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Programming with bananas, lenses, envelopes and barbed wire
 In FPCA
, 1991
"... We develop a calculus for lazy functional programming based on recursion operators associated with data type definitions. For these operators we derive various algebraic laws that are useful in deriving and manipulating programs. We shall show that all example Functions in Bird and Wadler's "Introdu ..."
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Cited by 299 (11 self)
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We develop a calculus for lazy functional programming based on recursion operators associated with data type definitions. For these operators we derive various algebraic laws that are useful in deriving and manipulating programs. We shall show that all example Functions in Bird and Wadler's "Introduction to Functional Programming " can be expressed using these operators. 1
Program Calculation Properties of Continuous Algebras
, 1991
"... Defining data types as initial algebras, or dually as final coalgebras, is beneficial, if not indispensible, for an algebraic calculus for program construction, in view of the nice equational properties that then become available. It is not hard to render finite lists as an initial algebra and, ..."
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Cited by 19 (0 self)
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Defining data types as initial algebras, or dually as final coalgebras, is beneficial, if not indispensible, for an algebraic calculus for program construction, in view of the nice equational properties that then become available. It is not hard to render finite lists as an initial algebra and, dually, infinite lists as a final coalgebra. However, this would mean that there are two distinct data types for lists, and then a program that is applicable to both finite and infinite lists is not possible, and arbitrary recursive definitions are not allowed. We prove the existence of algebras that are both initial in one category of algebras and final in the closely related category of coalgebras, and for which arbitrary (continuous) fixed point definitions ("recursion") do have a solution. Thus there is a single data type that comprises both the finite and the infinite lists. The price to be paid, however, is that partiality (of functions and values) is unavoidable.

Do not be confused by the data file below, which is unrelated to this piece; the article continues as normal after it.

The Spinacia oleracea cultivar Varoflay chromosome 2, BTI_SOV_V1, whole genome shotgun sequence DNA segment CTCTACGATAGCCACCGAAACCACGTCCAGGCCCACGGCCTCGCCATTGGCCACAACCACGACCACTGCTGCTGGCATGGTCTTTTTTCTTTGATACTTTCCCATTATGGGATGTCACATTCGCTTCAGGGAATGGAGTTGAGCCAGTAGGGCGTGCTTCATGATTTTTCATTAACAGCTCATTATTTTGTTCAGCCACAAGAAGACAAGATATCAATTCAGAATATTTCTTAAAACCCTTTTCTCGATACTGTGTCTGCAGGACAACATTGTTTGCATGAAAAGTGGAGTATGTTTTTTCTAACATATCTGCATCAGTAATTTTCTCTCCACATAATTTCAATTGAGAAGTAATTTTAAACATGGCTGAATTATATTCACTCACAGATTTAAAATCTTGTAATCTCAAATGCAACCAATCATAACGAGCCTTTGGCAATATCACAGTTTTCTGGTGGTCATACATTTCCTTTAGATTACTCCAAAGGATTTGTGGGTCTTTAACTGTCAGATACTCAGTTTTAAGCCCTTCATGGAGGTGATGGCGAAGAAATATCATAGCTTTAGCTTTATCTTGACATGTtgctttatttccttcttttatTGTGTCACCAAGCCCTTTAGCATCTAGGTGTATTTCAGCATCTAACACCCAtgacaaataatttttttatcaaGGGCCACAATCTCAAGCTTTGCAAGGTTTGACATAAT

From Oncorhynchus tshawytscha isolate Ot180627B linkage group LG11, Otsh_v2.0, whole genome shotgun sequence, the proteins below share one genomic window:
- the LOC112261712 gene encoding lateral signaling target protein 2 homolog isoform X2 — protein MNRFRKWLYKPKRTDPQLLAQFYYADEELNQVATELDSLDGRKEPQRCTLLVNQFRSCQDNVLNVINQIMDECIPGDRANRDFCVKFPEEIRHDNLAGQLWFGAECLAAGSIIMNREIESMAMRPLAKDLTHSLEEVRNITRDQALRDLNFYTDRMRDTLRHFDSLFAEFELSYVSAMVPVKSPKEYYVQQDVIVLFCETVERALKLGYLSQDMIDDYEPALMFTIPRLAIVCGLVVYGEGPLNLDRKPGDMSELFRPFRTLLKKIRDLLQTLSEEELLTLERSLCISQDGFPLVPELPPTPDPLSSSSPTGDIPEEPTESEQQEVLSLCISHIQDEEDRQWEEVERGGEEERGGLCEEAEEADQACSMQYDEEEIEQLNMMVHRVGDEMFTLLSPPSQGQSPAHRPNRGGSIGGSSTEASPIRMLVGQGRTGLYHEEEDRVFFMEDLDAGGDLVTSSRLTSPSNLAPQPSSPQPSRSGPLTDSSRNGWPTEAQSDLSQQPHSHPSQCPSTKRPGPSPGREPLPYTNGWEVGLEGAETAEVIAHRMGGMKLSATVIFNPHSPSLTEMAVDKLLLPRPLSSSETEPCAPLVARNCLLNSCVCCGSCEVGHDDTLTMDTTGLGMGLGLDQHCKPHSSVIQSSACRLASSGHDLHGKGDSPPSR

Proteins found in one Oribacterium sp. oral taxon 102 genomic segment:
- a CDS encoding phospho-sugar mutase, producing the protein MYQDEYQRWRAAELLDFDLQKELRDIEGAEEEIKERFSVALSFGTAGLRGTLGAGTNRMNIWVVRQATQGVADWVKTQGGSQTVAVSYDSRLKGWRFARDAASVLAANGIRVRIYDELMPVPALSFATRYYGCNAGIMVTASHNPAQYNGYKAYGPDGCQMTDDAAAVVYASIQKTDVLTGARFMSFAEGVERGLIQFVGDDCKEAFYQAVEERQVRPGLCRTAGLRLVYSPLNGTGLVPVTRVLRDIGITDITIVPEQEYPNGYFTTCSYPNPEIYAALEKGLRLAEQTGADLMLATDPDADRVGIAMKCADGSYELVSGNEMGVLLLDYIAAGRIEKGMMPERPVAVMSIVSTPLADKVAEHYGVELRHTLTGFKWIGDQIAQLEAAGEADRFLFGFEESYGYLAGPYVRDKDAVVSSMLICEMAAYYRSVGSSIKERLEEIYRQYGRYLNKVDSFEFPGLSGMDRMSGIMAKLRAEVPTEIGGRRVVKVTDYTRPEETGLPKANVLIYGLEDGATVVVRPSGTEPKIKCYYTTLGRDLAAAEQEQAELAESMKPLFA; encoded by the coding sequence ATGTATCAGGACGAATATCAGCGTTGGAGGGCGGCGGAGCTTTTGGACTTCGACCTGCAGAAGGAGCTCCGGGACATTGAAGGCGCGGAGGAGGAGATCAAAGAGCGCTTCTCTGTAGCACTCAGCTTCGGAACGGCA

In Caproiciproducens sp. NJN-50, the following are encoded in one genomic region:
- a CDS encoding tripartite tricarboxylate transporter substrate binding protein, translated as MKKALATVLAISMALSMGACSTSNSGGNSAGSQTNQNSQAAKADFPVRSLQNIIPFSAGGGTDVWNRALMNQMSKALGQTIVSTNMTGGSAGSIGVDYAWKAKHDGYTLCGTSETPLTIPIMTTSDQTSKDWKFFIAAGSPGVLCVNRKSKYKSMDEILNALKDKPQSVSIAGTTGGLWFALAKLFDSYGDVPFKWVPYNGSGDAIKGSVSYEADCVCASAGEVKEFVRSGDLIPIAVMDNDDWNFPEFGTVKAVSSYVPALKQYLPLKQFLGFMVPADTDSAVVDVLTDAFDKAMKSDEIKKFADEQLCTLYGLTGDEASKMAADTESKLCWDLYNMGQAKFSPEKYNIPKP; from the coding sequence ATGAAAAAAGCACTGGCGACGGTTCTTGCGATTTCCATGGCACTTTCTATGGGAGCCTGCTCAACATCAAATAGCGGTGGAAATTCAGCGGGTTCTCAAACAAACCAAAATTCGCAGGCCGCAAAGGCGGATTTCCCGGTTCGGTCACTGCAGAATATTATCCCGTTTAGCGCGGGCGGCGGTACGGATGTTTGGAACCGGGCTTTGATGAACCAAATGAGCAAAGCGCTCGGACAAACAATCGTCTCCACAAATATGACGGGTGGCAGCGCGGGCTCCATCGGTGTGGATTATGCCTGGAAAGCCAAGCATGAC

Making Formality Work For Us
 EATCS Bulletin
, 1989
"... Formal reasoning is notoriously long and arduous; in order to use it to reason effectively in the construction of programs it is, therefore, paramount that we design our notations to be both clear and economical. Taking examples from AI, from imperative programming, from the use of the BirdMeer ..."
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Cited by 7 (2 self)
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Formal reasoning is notoriously long and arduous; in order to use it to reason effectively in the construction of programs it is, therefore, paramount that we design our notations to be both clear and economical. Taking examples from AI, from imperative programming, from the use of the BirdMeertens formalism and from category theory we demonstrate how the right choice of what to denote and how it is denoted can make significant improvements to formal calculations. Brief mention is also made of the connection between economical notation and properties of type. 1 2 Foreword Earlier this year I was an invited speaker at the 5th British Computer Society Theoretical Computer Science Colloquium held at Royal Holloway and Bedford New College, London. Before you is the text of my lecture, almost but not quite as given at the conference. (Perhaps the best way to describe the present paper is as the lecture that I should have given.) The publication of the text of the lecture will, ...
Inductive Datatypes with Laws and Subtyping – A Relational Model
 Faculty of Mathematics and Computing
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